Judo classes are held twice a week on Tuesdays and Fridays from 7pm to 9pm (during the school year, Tuesdays end 1/2 hour early) at the Venice Japanese Community Center, Los Angeles.
We welcome judokas at all skill levels and accept students from 4 and a half to 94 and a half years of age! We teach competition style and it’s a great sport to teach children as well as adults. Judo teaches self confidence, discipline, respect & focus.
If you are interested, come on by one of our classes and see why the Venice Judo Club is a place where champions are made! Check out www.venicejudo.com for more information.
Venice Judo Club History
In May, 1925, the Venice Seinin Kai (Young’s Men’s Association) was organized by a group of fifteen youths interested in judo. The group was led by Shiro Bunya. On March 1, 1926, the first Venice Dojo, a simple one room hut on a dirt lot, was constructed.
During the 1932 Olympics held in Los Angeles, judo received worldwide recognition when Professor Jigoro Kano introduced the “gentle way” as a sport to the Olympians. The Venice Dojo had the honor of hosting the celebrated judoist during his visit.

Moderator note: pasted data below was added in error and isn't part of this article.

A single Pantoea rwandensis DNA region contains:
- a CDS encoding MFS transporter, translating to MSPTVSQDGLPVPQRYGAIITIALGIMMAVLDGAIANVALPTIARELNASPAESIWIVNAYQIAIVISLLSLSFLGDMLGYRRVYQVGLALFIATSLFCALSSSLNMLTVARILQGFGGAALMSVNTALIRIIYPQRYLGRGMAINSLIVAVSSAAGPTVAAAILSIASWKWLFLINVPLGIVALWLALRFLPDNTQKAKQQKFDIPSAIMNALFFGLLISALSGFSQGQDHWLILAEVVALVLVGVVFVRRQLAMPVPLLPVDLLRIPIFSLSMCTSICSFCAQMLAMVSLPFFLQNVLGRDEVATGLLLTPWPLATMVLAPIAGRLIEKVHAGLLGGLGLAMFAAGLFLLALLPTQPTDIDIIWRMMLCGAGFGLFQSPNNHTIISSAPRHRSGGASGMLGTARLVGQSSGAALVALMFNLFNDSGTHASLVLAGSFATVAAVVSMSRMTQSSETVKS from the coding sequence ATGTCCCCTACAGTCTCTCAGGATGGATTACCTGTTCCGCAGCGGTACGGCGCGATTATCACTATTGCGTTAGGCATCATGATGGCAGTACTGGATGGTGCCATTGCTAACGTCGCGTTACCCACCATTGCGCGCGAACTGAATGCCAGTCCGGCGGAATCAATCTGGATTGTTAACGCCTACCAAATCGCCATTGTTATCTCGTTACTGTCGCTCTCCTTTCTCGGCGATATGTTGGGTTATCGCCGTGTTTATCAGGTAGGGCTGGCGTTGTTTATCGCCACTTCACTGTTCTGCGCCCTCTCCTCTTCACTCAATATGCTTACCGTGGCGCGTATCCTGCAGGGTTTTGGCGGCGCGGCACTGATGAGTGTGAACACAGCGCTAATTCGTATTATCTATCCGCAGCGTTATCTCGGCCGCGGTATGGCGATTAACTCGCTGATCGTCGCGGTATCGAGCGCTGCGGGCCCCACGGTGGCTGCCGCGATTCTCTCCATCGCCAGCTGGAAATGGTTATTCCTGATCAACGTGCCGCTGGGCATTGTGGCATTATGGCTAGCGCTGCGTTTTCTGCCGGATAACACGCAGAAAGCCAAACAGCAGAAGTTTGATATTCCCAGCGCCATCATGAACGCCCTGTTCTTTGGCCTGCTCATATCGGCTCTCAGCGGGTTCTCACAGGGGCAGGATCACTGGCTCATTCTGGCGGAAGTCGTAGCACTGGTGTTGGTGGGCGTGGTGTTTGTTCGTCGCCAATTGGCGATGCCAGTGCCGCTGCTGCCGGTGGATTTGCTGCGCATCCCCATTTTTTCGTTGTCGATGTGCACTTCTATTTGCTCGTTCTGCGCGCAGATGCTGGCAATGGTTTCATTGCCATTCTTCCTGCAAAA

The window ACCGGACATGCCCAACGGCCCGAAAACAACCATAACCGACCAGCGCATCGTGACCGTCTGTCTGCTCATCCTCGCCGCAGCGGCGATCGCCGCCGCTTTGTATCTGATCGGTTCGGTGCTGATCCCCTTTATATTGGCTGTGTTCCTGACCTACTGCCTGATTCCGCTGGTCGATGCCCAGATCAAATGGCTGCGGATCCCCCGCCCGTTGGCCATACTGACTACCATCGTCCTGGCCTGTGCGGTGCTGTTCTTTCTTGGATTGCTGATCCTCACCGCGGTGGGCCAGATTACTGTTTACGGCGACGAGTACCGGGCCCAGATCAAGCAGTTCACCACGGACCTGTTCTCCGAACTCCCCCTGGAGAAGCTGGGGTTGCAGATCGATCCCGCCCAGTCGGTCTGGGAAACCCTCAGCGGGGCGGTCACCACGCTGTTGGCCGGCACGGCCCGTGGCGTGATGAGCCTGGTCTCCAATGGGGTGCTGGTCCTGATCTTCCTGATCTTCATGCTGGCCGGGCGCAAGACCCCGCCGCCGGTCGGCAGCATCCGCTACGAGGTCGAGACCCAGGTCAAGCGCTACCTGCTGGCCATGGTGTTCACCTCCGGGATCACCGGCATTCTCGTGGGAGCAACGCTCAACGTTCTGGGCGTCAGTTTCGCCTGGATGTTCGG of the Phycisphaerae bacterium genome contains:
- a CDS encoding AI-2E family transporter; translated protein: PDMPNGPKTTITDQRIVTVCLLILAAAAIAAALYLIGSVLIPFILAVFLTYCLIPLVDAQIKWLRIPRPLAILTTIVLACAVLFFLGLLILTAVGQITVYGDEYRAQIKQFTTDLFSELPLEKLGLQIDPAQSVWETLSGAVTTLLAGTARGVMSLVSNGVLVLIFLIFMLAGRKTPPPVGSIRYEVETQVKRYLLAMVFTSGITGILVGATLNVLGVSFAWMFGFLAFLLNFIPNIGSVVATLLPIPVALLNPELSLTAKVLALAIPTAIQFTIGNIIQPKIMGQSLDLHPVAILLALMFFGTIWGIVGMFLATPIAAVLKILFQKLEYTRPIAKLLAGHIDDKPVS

The Venice Dojo was thriving and becoming one of the strongest Dojos in the United States until the onset of World War II, which caused the Dojo to go into hiatus. In 1950, Owen Yoshikawa andSensei Kenso Kiyohiro re-opened the Dojo under the name of the Venice Judo Boy’s Club. The club prospered and flourished until the eighties, when interest began to wane.
In 1995, after brief bouts of inactivity, Sensei Trace Nishiyama re-opened the Dojo with the assistance of Sensei Tracy Kiyohiro. They changed the name of the Dojo from the Venice Judo Boy’s Club, to the Venice Judo Club. Their vision was to make Venice the home “where champions are made.”
In the 2004 Olympics, held in Athens Greece, Venice Judo Club judoka Ronda Rousey represented the USA in the 63k category. At 17 years of age, she was the youngest Olympian in the Athens Olympics. In the 2008 Beijing Olympics, Ronda competed in judo and earned the bronze medal in her weight class.
Currently Sensei Trace is running classes twice a week at the Venice Japanese Community Center and participates in many tournaments, always adhering to the same core principles that has been established at this institution since its inception in 1925.